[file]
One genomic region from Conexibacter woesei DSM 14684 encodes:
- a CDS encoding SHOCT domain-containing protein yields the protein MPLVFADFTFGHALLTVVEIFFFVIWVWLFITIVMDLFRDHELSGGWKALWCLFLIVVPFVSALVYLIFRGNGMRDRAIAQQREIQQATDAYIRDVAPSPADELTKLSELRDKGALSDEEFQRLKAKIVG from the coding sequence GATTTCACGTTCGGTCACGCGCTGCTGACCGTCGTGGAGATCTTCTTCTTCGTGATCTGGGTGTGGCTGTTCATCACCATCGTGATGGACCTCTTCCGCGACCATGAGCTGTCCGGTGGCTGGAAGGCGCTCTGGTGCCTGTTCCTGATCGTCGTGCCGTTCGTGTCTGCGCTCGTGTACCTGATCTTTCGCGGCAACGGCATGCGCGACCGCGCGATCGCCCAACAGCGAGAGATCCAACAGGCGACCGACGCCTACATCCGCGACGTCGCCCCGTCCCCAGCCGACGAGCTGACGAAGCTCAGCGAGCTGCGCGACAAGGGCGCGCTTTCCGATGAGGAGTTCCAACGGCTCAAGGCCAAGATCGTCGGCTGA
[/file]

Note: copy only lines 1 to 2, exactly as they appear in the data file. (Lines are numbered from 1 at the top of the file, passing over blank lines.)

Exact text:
One genomic region from Conexibacter woesei DSM 14684 encodes:
- a CDS encoding SHOCT domain-containing protein yields the protein MPLVFADFTFGHALLTVVEIFFFVIWVWLFITIVMDLFRDHELSGGWKALWCLFLIVVPFVSALVYLIFRGNGMRDRAIAQQREIQQATDAYIRDVAPSPADELTKLSELRDKGALSDEEFQRLKAKIVG from the coding sequence GATTTCACGTTCGGTCACGCGCTGCTGACCGTCGTGGAGATCTTCTTCTTCGTGATCTGGGTGTGGCTGTTCATCACCATCGTGATGGACCTCTTCCGCGACCATGAGCTGTCCGGTGGCTGGAAGGCGCTCTGGTGCCTGTTCCTGATCGTCGTGCCGTTCGTGTCTGCGCTCGTGTACCTGATCTTTCGCGGCAACGGCATGCGCGACCGCGCGATCGCCCAACAGCGAGAGATCCAACAGGCGACCGACGCCTACATCCGCGACGTCGCCCCGTCCCCAGCCGACGAGCTGACGAAGCTCAGCGAGCTGCGCGACAAGGGCGCGCTTTCCGATGAGGAGTTCCAACGGCTCAAGGCCAAGATCGTCGGCTGA